Discourse & Pragmatics

Subject LING30004 (2016)

Note: This is an archived Handbook entry from 2016.

Credit Points: 12.5
Level: 3 (Undergraduate)
Dates & Locations:

This subject is not offered in 2016.

Time Commitment: Contact Hours: 34 hours- 2 x 1 hour lectures and 1 x 1 hour tutorial per week. There will be no tutorials in the first and last weeks of semester.
Total Time Commitment:

170 hours

Prerequisites: None
Corequisites: None
Recommended Background Knowledge:

Some prior study in Linguistics and Applied Linguistics of related disciplines is desirable.

Non Allowed Subjects: None
Core Participation Requirements:

For the purposes of considering request for Reasonable Adjustments under the Disability Standards for Education (Cwth 2005), and Student Support and Engagement Policy, academic requirements for this subject are articulated in the Subject Overview, Learning Outcomes, Assessment and Generic Skills sections of this entry.

It is University policy to take all reasonable steps to minimise the impact of disability upon academic study, and reasonable adjustments will be made to enhance a student's participation in the University's programs. Students who feel their disability may impact on meeting the requirements of this subject are encouraged to discuss this matter with a Faculty Student Adviser and Student Equity and Disability Support: http://services.unimelb.edu.au/disability


Email: lesleyfs@unimelb.edu.au

Subject Overview:

This subject involves the study of language from pragmatic and discourse analytic perspectives. It will include topics such as: the collection and transcription of spoken language data, speech act theory, conversational implicature, deixis and perspective, conversation analysis and other approaches to discourse analysis such as interactional sociolinguistics, critical discourse analysis, and discourse and grammar. Students will learn how to design a small research project in discourse analysis and will have many opportunities to study samples of real-life language use from different perspectives.

Learning Outcomes:

On successful completion of this subject, students should:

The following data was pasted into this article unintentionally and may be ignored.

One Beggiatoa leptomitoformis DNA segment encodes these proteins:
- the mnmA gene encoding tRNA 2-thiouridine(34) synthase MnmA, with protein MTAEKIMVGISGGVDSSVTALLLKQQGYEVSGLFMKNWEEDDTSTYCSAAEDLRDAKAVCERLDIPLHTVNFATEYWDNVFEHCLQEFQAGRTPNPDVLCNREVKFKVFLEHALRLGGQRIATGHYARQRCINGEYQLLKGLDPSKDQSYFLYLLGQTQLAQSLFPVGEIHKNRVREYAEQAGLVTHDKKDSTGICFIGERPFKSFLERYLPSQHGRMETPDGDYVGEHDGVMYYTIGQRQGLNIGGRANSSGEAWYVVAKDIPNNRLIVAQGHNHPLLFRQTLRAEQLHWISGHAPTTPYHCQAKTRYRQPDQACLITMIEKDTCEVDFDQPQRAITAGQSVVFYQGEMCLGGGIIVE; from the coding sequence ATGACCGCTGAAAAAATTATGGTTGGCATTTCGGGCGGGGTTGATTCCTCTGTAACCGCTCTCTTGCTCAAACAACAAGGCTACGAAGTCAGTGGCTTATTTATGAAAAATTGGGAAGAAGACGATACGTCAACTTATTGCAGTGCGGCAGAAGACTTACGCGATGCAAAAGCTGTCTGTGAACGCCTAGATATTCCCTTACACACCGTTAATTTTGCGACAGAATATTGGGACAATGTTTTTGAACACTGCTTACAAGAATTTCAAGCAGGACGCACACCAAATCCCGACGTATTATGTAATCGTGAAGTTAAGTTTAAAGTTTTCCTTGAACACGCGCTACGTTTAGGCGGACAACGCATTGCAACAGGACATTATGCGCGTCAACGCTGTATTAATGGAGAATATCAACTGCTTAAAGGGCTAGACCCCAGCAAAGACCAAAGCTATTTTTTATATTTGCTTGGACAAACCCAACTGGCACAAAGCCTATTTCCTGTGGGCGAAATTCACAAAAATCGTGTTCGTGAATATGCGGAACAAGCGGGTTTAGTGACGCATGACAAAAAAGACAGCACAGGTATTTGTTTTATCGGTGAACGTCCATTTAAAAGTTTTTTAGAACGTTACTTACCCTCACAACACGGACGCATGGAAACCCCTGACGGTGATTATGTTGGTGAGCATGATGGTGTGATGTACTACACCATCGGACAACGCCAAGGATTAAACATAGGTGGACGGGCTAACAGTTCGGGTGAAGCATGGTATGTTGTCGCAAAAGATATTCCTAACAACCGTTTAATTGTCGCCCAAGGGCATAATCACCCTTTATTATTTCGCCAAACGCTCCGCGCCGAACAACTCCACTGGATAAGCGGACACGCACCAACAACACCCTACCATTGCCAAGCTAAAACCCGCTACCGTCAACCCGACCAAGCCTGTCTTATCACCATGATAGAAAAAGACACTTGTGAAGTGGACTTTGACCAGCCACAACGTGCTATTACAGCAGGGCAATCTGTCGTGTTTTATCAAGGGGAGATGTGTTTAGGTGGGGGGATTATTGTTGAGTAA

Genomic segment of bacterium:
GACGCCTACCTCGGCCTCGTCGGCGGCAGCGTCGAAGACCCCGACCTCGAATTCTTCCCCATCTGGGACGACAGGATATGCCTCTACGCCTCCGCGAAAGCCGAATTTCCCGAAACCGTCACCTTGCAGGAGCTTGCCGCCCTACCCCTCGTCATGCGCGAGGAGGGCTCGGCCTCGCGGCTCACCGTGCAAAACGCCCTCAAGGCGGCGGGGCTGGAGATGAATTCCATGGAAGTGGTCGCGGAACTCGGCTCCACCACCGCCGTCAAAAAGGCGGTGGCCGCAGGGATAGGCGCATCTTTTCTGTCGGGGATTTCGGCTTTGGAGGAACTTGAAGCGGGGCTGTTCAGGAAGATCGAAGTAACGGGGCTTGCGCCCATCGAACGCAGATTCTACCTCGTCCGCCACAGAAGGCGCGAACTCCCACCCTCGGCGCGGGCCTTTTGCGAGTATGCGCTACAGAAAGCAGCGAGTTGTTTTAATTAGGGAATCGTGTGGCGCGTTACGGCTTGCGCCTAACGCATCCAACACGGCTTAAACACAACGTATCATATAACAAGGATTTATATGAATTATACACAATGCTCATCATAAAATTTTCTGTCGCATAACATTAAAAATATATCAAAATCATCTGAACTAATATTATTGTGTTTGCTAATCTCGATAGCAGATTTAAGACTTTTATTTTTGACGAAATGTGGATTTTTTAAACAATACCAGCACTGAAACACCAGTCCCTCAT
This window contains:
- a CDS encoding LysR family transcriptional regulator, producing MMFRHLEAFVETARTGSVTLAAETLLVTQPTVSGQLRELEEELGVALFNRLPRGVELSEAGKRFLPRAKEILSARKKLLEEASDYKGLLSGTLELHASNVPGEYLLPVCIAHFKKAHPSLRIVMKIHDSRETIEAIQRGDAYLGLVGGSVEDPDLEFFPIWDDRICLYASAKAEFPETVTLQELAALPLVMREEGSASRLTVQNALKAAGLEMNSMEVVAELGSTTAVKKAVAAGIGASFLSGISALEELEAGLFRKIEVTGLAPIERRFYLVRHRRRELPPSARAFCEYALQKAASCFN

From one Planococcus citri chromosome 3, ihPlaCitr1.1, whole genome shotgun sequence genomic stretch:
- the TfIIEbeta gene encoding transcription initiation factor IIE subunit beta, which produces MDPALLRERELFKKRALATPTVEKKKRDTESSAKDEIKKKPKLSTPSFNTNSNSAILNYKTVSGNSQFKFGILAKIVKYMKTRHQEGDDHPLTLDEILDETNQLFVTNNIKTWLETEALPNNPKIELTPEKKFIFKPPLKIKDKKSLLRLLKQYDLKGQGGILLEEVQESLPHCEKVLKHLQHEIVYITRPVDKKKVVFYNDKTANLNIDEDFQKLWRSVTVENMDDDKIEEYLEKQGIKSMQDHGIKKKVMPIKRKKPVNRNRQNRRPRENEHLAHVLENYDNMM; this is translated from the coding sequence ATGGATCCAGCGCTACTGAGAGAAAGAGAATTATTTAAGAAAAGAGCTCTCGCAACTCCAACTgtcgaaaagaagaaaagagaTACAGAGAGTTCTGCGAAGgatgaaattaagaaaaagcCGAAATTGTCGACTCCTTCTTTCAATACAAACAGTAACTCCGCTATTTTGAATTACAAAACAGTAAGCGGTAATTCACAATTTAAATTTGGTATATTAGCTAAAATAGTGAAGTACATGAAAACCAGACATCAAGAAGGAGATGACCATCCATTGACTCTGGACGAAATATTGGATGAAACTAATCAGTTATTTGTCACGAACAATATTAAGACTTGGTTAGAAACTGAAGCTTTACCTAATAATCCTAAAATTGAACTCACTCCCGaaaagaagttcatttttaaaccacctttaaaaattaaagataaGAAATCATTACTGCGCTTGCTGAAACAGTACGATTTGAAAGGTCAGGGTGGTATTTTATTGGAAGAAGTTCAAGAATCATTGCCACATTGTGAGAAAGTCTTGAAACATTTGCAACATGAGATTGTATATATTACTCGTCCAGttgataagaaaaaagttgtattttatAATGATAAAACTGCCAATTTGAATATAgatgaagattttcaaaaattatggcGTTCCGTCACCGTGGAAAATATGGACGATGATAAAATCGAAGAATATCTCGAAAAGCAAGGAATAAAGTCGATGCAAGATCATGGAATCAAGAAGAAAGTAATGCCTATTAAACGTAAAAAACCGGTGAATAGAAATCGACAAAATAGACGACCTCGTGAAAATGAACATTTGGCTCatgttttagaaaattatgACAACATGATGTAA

• have an understanding of the main linguistic approaches to the study of Discourse and Pragmatics;
  • be able to confidently deploy discipline specific research and analysis in Discourse and Pragmatics using primary and secondary sources and empirical data collected by students with a strong sense of research ethics and intellectual integrity;
  • be able to draw on and critically evaluate theoretical approaches to the fields;
  • be able to position themselves within theoretical perspectives in Discourse Analysis and Pragmatic theory;
  • be able to proficiently employ learning and research technologies as well as field-specific technologies in transcription;
  • have attained advanced abilities in written and verbal argumentation in Discourse and Pragmatics;
  • have consolidated their understanding of social and cultural diversity in the university and wider community.
  • Data collection and transcription (equivalent to 500 words) due throughout the semester [15%]
  • Assignment in two parts (500 words each, total of 1000 words) due during the semester [25%]
  • Final project (2500 words) due at the end of the semester [60%]

Hurdle requirement: Students must attend a minimum of 75% of tutorials in order to pass this subject. All pieces of written work must be submitted to pass this subject.

Note: Assessment submitted late without an approved extension will be penalised at 10% per working day. In-class tasks missed without approval will not be marked.

Prescribed Texts:

Working with spoken discourse (D Cameron) SAGE publications, 2001

Breadth Options:

This subject potentially can be taken as a breadth subject component for the following courses:

You should visit learn more about breadth subjects and read the breadth requirements for your degree, and should discuss your choice with your student adviser, before deciding on your subjects.

Fees Information: Subject EFTSL, Level, Discipline & Census Date
Generic Skills:

Students who successfully complete this subject should:

  • have developed research skills through collecting data and applying an analytic perspective;
  • be able to integrate theory and data in a written account.
Related Majors/Minors/Specialisations: English Language Studies
Graduate Certificate in Arts - Linguistics and Applied Linguistics
Graduate Diploma in Arts - Linguistics and Applied Linguistics
Linguistics and Applied Linguistics
Linguistics and Applied Linguistics
Related Breadth Track(s): Linguistics: Language Structure and Analysis
Linguistics: English Language Studies

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